DEEP: Forestry Articles in CT Wildlife Magazine

Forestry Articles in Connecticut Wildlife Magazine
 
Connecticut Wildlife is a publication of the CT DEEP Bureau of Natural Resources, Division of Wildlife.  The following articles from that magazine cover forestry-related topics.
 
by Bureau of Natural Resources, Division of Forestry Staff
Connecticut Wildlife, January/February 2011
Overview: by cutting down sick or deformed trees, Connecticut's state foresters maintain the beauty and health of our state-owned forests. 
 
by Jerry Milne, DEEP Division of Forestry
Connecticut Wildlife, March/April 2011
Overview: the best maple syrup in Connecticut is coming from our very own Paugussett State Forest, home to the largest sugarbush in Connecticut and over 400 taps.
 
by Emery Gluck, DEEP Division of Forestry
Connecticut Wildlife, May/June 2011
Overview: the DEEP Forestry Division is actively burning portions of state lands in order to keep our forests healthy, active and growing.
 
by Chester W. Martin, Field Agent, Commission on Forests and Wild Life
Connecticut Wildlife, July/August 2011
Overview: in the first half of the twentieth century, the Connecticut State Forest program grew from 627 acres to over 100,000 acres over the course of a mere 40 years.
 
by David Irvin, DEEP Division of Forestry
Connecticut Wildlife, September/October 2011
Overview: Because oak trees are important to Connecticut's ecosystems, foresters are doing about everything they can to hold on to these species.
 
by Bianca Beland, Forestry Summer Intern, and Jerry Milne, DEEP Division of Forestry
Connecticut Wildlife, November/December 2011
Overview: what are the benefits of burning Connecticut grown wood as an alternative source of heat for your home?
 
by Jerry Milne, DEEP Division of Forestry
Connecticut Wildlife, January/February 2012
Overview: there are certain simple tricks and tips to making your own maple syrup!
 
by Rachel Holmes, DEEP Division of Forestry
Connecticut Wildlife, May/June 2012
Overview: following the storms of 2011, the trees in the urban forest need our help if the benefits that come from these trees are to be there for future citizens.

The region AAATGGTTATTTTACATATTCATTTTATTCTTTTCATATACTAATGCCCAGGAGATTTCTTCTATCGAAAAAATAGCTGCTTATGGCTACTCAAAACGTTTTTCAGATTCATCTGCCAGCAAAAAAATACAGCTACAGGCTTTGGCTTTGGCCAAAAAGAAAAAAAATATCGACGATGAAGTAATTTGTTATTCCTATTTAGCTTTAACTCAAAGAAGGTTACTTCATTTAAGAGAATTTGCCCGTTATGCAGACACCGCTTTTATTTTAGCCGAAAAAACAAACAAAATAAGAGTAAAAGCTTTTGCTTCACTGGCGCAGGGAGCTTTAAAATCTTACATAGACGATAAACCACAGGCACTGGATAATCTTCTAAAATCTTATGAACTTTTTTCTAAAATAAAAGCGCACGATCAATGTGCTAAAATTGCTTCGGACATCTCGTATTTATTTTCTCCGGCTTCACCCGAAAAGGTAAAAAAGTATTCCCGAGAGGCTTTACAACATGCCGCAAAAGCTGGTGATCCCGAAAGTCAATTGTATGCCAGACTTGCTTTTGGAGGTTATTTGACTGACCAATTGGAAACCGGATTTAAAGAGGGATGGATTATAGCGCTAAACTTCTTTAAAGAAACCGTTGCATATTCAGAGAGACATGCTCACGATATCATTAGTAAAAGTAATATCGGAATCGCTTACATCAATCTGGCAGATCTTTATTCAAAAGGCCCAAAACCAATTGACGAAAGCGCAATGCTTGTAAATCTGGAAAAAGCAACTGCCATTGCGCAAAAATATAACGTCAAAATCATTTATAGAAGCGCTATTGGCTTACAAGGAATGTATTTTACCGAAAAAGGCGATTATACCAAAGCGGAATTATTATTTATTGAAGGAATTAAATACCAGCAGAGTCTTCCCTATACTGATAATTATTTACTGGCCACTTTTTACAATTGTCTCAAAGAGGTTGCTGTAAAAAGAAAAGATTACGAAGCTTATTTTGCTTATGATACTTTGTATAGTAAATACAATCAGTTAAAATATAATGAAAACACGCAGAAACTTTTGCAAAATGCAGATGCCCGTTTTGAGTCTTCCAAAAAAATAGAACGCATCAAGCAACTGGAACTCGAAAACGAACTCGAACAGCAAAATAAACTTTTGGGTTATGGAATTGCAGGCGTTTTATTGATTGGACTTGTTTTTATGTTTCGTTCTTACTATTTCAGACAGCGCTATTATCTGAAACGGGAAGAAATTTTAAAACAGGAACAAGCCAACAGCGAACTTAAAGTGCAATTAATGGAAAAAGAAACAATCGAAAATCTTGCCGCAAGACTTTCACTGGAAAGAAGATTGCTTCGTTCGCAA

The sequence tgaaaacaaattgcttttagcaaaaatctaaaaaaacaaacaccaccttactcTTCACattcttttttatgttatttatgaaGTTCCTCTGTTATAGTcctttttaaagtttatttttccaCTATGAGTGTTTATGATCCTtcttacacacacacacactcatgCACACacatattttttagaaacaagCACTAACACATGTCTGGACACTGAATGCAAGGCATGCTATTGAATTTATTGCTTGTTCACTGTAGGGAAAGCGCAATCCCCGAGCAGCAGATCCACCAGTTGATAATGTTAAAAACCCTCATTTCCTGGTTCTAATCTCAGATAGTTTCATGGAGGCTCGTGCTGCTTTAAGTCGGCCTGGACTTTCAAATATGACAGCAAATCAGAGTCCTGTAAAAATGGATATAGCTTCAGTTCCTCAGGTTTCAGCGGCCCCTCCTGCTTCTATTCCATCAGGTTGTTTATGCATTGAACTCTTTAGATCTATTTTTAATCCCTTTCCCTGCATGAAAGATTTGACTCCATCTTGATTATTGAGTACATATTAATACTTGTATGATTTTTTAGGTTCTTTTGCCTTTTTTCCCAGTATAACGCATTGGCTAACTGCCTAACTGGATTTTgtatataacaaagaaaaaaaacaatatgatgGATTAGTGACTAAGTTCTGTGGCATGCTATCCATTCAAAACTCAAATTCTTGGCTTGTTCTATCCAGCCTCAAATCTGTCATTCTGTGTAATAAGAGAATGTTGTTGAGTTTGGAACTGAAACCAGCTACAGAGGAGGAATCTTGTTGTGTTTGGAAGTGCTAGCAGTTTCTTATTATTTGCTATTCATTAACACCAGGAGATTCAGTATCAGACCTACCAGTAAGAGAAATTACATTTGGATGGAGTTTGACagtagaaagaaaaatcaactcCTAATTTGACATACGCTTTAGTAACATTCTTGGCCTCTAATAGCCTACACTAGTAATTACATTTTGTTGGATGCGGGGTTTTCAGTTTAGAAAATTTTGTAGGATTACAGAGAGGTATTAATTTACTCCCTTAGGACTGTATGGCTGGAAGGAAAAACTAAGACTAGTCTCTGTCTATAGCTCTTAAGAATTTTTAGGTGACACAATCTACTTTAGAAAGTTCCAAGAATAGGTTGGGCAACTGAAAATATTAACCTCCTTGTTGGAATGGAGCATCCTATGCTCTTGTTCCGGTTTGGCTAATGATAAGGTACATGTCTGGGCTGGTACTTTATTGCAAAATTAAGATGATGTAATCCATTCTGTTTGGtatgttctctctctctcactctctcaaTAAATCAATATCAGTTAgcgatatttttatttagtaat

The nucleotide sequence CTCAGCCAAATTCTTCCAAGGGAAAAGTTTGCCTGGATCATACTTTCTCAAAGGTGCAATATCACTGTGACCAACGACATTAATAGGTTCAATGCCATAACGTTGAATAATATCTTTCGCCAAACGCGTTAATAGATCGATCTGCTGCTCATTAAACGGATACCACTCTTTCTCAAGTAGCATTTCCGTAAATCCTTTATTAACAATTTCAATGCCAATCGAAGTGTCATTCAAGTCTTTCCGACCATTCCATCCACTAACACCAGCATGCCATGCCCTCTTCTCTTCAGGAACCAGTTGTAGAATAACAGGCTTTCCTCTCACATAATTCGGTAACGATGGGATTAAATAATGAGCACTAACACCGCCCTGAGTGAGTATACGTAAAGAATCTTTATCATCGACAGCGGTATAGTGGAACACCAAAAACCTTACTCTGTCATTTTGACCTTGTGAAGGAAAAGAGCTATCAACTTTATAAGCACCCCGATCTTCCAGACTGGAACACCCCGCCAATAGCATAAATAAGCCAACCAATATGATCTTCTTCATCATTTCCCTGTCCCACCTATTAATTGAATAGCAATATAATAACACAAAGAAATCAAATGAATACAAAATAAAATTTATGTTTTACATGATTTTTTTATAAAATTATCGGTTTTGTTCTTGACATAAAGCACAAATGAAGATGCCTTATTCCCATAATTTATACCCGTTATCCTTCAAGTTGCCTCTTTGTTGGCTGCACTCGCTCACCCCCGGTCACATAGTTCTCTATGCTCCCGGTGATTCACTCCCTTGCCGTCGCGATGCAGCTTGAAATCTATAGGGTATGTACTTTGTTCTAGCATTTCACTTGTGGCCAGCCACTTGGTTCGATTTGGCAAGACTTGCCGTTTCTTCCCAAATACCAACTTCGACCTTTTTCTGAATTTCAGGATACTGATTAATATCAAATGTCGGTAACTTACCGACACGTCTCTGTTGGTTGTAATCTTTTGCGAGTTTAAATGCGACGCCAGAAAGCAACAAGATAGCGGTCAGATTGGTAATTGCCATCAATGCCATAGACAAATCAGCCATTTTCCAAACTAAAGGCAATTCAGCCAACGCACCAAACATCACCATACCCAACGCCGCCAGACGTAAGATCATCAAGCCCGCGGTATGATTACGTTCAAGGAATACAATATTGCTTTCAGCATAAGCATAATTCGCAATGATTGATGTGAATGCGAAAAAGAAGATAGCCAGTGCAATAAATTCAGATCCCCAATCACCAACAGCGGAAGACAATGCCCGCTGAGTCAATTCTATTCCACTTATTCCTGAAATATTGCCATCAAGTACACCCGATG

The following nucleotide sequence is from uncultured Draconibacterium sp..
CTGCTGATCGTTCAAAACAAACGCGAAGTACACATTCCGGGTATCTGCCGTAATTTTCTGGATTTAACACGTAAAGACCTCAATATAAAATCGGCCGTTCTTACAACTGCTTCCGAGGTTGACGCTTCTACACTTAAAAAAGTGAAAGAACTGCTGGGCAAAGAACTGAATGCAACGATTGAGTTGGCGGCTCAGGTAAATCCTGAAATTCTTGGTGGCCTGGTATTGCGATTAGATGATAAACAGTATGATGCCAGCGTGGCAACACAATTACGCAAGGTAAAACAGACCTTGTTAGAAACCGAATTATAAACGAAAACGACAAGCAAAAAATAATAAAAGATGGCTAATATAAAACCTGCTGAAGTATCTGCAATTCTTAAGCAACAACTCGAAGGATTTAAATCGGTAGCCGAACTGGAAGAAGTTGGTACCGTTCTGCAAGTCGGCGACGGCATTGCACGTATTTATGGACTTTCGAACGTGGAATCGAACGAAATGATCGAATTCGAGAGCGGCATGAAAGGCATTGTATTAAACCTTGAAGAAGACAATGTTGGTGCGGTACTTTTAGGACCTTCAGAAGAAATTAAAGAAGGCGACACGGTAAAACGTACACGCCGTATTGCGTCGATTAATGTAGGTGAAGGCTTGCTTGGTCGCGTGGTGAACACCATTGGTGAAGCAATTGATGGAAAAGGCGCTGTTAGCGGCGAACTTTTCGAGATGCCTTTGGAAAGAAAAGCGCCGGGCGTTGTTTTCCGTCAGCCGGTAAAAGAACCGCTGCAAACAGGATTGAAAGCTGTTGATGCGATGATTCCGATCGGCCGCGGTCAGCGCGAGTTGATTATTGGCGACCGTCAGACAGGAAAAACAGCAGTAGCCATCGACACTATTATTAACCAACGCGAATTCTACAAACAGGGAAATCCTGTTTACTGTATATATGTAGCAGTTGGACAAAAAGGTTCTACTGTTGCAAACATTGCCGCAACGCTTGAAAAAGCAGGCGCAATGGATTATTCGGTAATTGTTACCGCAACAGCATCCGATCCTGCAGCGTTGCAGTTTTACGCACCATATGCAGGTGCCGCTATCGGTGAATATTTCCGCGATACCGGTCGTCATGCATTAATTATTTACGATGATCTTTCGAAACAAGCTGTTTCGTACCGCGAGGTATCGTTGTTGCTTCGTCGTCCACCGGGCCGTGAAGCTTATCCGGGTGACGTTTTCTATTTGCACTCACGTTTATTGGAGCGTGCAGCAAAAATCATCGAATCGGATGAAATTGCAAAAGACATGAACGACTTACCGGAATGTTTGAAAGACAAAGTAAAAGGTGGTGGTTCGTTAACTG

by Ed McGuire and Daniel Evans, DEEP Division of Forestry
Connecticut Wildlife, May/June 2012
Overview: the "poop" on porcupines and their use of den trees as they survive the winter.
 
by Kathy Kogut, Executive Director, Connecticut Christmas Tree Growers Association
Connecticut Wildlife, November/ December 2012
Overview: a fresh, recently-harvested conifer in the home at Christmas time is a century's old tradition.  In Connecticut, more than 500 tree farms grow Christmas trees, of a variety of species.
 
by Douglas Emmerthal, DEEP Division of Forestry
Connecticut Wildlife, November/December 2013 
Overview: In 2012, the Hotchkiss School in Lakeville, CT installed a biomass boiler, allowing it to connect renewable energy, education, wildlife habitat, sustainable forestry and economics together in a unified effort.
 
by Chris Donnelly, DEEP Division of Forestry
Connecticut Wildlife, March/April 2014 
Overview: Tree planting leads the list of what people want to talk about when they talk about urban forestry and community tree programs.  But, who plants these trees?  This article provides some background regarding tree planting programs in Connecticut.
 
by Mary Tyrell, Yale School of Forestry and Environmental Studies
Connecticut Wildlife, May/June 2014 
Overview: Who owns Connecticut's Woodlands?  An interesting study conducted through the Yale School of Forestry and Environmental Studies helps in the answer of that question, with insights offered in who owns the land and also why.
 
From the Field Update
Connecticut Wildlife, July/August 2014 
Overview: The status of the invasive and destructive insect, the emerald ash borer, as of mid-summer 2014.  At this point, the insect had been found in 38 towns in the state.
 
by Chris Donnelly and Gabriela Doria, DEEP Division of Forestry
Connecticut Wildlife, September/October 2014 
Overview:  It is a fact of life.  Trees in our cities and towns, including treasured trees along our roadways, at some point have to come down.  What happens to these trees when that happens?  This article discusses turning a "waste stream into a value stream" through taking advantage of the opportunity to use the wood in these trees.
 
Content updated December 22, 2014